RALEIGH, N.C. (WNCN) – Updated rules from the Consumer Financial Protection Bureau now allow debt collectors to email, text and direct message borrowers on social media.
The changes come from the new Debt Collection Rule. The Fair Debt Collection Practices Act already made it illegal for them to harass or threaten you about a debt.
It’s not a free for all, however, there are rules those companies need to follow.
The CFPB said collectors need to provide an opt-out option when they contact you.
That option needs to be “a reasonable and simple method to opt-out of such communications at a specific email address or telephone number.”
The consumer is also allowed to use the method of communication used by the collector to request that communication stop.
What collectors have to do
When reaching out through text, email or social media, the debt collector has to identify themselves.
They cannot lie about who they are. Their social media request to friend or follow you must also come with identifying information.
Collectors need to provide an opt-out option when they contact you. That option needs to be “a reasonable and simple method to opt-out of such communications at a specific email address or telephone number.” Be wary of a link.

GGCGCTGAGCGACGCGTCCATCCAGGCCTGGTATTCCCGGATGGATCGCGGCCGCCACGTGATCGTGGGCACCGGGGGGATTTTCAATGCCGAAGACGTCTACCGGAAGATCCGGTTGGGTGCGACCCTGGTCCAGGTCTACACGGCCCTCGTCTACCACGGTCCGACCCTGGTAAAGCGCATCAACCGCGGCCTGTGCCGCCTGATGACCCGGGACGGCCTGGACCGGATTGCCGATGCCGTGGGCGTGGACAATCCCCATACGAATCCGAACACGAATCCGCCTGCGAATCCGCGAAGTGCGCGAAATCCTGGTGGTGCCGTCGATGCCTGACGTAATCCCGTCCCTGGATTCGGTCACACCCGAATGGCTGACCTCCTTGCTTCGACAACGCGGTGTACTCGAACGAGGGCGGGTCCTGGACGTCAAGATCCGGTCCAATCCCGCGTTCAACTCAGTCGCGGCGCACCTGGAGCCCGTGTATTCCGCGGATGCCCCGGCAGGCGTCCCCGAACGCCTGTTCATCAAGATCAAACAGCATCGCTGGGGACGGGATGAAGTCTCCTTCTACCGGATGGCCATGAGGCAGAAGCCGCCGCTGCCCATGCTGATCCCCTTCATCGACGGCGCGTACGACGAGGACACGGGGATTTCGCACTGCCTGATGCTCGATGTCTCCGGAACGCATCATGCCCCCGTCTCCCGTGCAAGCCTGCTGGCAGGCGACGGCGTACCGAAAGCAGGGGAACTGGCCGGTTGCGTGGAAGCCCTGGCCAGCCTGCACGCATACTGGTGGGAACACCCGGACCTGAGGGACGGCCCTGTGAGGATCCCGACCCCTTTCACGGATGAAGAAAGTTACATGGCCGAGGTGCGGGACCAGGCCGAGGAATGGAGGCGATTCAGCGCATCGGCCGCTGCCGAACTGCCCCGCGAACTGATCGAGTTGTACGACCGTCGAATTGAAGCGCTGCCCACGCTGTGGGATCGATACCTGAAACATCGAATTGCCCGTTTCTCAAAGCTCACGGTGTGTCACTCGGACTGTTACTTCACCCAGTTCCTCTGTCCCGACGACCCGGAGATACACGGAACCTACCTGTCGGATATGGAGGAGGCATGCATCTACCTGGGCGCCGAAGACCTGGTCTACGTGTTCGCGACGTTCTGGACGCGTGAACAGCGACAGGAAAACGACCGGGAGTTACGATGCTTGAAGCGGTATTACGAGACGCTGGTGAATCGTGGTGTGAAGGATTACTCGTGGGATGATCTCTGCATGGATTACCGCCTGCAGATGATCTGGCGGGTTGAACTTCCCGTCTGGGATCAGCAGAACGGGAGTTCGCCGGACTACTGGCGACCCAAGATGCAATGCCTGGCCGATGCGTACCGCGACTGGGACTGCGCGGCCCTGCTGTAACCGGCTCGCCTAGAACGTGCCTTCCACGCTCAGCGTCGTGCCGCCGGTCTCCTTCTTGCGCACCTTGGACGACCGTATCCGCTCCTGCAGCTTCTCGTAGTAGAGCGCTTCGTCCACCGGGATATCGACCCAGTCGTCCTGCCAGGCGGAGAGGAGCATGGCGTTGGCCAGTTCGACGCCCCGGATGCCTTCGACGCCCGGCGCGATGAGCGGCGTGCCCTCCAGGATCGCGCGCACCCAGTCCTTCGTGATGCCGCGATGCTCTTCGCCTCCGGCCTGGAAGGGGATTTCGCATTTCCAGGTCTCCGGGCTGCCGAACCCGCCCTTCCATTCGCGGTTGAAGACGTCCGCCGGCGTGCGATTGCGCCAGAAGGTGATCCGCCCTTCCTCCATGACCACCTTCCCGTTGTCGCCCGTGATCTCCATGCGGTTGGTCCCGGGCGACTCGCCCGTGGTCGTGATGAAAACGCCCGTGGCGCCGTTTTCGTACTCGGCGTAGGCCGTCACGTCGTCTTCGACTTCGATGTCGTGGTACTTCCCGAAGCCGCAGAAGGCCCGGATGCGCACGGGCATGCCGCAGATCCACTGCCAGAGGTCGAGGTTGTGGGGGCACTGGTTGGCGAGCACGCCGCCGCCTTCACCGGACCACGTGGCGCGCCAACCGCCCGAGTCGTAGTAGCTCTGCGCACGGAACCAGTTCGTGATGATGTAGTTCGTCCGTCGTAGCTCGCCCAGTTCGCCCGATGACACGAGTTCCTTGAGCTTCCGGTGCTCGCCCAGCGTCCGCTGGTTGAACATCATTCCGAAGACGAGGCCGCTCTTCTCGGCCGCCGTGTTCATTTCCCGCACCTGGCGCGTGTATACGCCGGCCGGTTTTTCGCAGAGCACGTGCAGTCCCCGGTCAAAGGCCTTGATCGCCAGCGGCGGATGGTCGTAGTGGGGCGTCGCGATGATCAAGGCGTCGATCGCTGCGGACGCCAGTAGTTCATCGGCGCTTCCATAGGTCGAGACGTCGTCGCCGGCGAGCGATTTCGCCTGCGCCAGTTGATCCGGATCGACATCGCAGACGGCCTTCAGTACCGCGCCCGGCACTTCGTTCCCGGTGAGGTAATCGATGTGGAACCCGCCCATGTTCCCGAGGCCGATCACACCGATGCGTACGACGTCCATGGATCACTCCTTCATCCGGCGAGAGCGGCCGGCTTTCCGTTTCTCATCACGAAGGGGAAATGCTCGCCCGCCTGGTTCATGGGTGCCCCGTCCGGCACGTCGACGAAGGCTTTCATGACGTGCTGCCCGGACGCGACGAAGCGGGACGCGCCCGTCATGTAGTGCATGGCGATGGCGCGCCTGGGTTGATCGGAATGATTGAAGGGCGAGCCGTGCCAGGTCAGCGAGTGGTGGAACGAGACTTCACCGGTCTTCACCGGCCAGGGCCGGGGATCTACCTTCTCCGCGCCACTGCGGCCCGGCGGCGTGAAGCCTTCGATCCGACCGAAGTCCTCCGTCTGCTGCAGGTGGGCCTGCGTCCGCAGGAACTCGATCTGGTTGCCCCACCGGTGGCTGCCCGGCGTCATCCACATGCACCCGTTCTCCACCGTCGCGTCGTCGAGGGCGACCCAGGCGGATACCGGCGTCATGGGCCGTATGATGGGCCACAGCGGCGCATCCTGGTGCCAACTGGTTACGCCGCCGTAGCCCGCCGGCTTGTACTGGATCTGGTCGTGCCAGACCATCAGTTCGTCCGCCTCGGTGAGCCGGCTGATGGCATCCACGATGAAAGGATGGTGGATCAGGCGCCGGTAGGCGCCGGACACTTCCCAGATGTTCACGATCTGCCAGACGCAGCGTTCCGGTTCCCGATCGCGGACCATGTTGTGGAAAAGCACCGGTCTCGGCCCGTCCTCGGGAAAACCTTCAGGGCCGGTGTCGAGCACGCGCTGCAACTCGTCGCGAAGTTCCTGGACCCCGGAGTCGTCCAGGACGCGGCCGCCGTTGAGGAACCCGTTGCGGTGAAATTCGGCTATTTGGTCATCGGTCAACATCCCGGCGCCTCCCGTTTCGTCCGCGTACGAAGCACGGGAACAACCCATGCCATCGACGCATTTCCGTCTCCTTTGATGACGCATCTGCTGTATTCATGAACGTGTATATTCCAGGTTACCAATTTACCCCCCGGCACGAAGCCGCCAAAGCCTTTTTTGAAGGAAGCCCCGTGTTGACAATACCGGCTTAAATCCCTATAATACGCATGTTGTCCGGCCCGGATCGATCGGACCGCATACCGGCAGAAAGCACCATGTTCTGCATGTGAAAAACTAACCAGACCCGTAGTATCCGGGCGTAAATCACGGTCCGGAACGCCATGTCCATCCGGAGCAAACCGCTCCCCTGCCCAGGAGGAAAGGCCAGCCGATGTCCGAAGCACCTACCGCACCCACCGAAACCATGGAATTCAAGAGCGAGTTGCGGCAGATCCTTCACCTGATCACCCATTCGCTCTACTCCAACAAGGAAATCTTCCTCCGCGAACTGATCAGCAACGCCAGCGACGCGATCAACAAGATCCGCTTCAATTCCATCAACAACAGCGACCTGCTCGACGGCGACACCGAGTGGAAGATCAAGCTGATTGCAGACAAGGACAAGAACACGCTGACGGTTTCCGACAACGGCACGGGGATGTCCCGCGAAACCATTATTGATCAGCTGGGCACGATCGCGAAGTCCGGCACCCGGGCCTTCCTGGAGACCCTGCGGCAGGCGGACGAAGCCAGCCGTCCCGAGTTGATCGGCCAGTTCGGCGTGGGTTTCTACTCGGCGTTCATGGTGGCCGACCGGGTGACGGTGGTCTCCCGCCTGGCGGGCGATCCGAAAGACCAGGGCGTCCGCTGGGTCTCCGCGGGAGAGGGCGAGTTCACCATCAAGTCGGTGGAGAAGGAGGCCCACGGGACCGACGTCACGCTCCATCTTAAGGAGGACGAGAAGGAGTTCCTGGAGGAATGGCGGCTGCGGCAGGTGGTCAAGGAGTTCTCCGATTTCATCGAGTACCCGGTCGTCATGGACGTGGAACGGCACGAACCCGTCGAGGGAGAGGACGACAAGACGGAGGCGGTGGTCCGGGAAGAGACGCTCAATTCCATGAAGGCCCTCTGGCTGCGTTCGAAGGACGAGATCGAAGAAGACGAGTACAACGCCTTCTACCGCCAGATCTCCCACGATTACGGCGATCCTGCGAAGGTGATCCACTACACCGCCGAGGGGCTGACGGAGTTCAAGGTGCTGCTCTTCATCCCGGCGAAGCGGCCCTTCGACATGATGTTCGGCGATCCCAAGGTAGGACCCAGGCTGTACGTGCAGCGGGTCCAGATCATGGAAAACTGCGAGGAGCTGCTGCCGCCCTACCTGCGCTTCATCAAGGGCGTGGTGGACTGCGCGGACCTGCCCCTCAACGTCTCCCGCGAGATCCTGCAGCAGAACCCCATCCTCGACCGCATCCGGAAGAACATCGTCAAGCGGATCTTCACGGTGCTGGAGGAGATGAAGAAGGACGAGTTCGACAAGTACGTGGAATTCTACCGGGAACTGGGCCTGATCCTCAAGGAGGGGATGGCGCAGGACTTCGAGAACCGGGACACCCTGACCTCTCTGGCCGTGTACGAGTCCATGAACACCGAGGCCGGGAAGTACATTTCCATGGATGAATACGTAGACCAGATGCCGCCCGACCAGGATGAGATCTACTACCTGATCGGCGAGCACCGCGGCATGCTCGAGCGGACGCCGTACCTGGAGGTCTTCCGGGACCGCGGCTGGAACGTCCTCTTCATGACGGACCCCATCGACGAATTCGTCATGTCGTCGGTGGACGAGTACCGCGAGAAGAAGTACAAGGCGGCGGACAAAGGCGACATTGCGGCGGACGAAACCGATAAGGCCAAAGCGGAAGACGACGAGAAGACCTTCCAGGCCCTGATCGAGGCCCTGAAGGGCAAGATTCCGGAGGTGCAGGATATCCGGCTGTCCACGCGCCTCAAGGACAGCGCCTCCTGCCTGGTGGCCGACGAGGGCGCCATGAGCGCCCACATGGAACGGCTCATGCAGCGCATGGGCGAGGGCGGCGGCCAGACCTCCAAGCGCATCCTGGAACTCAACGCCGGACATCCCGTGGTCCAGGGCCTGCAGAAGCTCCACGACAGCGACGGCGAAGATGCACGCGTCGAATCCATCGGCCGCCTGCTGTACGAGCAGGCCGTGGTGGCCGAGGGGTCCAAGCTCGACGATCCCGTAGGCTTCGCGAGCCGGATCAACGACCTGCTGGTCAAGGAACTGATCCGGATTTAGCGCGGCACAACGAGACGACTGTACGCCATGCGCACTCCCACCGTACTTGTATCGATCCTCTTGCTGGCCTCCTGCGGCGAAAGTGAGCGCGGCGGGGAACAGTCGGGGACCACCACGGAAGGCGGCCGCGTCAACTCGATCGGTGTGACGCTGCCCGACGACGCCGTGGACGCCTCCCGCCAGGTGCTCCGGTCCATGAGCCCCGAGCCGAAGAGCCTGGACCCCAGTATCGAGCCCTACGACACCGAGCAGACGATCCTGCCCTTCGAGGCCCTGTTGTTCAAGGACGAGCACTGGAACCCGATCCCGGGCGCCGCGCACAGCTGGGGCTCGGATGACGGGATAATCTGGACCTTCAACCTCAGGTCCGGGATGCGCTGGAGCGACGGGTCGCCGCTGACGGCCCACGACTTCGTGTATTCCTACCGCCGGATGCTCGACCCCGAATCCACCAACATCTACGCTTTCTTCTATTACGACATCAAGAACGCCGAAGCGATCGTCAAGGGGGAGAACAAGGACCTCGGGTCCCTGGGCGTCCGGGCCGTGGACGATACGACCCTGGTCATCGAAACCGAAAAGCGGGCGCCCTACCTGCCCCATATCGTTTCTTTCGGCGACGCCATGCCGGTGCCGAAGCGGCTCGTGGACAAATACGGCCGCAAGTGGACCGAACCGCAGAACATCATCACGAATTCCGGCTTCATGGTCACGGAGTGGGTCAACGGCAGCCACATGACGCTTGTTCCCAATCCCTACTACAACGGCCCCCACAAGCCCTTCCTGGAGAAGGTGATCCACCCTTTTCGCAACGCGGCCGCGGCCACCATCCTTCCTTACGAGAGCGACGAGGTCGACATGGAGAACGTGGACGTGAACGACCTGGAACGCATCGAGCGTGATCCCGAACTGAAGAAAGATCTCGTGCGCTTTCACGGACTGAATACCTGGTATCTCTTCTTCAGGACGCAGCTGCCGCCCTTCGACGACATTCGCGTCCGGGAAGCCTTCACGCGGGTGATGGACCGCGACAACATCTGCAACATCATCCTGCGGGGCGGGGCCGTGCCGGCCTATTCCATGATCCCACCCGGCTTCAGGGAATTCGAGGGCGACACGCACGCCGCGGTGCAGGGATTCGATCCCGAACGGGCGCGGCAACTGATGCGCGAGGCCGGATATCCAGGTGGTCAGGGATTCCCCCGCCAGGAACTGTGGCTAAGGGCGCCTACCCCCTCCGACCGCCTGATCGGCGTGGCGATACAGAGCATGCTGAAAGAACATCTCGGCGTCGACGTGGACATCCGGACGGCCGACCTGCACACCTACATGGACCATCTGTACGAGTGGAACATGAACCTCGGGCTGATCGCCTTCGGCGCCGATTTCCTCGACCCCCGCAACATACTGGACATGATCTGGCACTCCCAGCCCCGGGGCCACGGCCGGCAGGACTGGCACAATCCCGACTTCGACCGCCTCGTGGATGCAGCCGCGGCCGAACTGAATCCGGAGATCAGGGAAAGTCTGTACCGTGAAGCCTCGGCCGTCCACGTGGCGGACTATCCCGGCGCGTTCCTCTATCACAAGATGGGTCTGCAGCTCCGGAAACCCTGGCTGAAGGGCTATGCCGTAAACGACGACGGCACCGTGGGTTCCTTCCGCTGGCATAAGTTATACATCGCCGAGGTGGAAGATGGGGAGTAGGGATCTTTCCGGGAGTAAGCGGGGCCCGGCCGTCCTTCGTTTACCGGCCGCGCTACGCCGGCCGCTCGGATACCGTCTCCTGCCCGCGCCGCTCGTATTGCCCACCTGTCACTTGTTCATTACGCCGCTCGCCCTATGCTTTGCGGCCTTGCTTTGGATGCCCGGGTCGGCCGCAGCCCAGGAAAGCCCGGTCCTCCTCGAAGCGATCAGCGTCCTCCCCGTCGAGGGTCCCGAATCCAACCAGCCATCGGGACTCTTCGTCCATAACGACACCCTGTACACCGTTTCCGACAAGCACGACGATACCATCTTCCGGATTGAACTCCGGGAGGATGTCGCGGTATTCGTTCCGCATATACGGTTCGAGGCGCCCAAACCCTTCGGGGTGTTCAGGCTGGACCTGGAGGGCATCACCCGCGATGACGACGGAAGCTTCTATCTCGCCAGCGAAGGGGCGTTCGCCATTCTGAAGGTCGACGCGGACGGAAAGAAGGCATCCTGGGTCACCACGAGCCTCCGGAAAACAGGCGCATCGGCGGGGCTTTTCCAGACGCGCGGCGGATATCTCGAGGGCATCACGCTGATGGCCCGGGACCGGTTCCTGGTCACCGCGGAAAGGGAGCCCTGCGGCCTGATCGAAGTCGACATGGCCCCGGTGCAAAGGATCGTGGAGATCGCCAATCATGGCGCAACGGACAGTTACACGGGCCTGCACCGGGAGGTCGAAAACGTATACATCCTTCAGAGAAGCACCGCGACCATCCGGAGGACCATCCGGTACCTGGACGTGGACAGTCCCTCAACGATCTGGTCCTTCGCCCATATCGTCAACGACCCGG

Before reporting you to a credit rating agency, the collector needs to speak with you in person or wait at least 14 days after sending a letter or virtual communication.
What collectors can’t do
Debt collectors can’t publicly share your debt information.
Communication has to be private. For example, their communication with you cannot be posted on your Facebook wall or tweeted out to you.
They can’t call you more than seven times in seven days. They also can’t call you within seven days of speaking with you on the phone about your debt. This rule doesn’t apply to how often they can contact you on social media.
What you can do
If you suspect the collector is breaking the rules or you’re having any other issue with them, you can file a complaint by calling the CFPB at (855) 411-CFPB (2372).
You can also file one online by clicking here.
If you’re contacted by someone, you have the right to ask them for information as well. The CFPB says you should ask for specifics on the following:
- Identity of the debt collector, including name, address, and phone number
- The amount of the debt, including any fees such as interest or collection costs
- What the debt is for and when the debt was incurred
- The name of the original creditor
- Information about whether you or someone else may owe the debt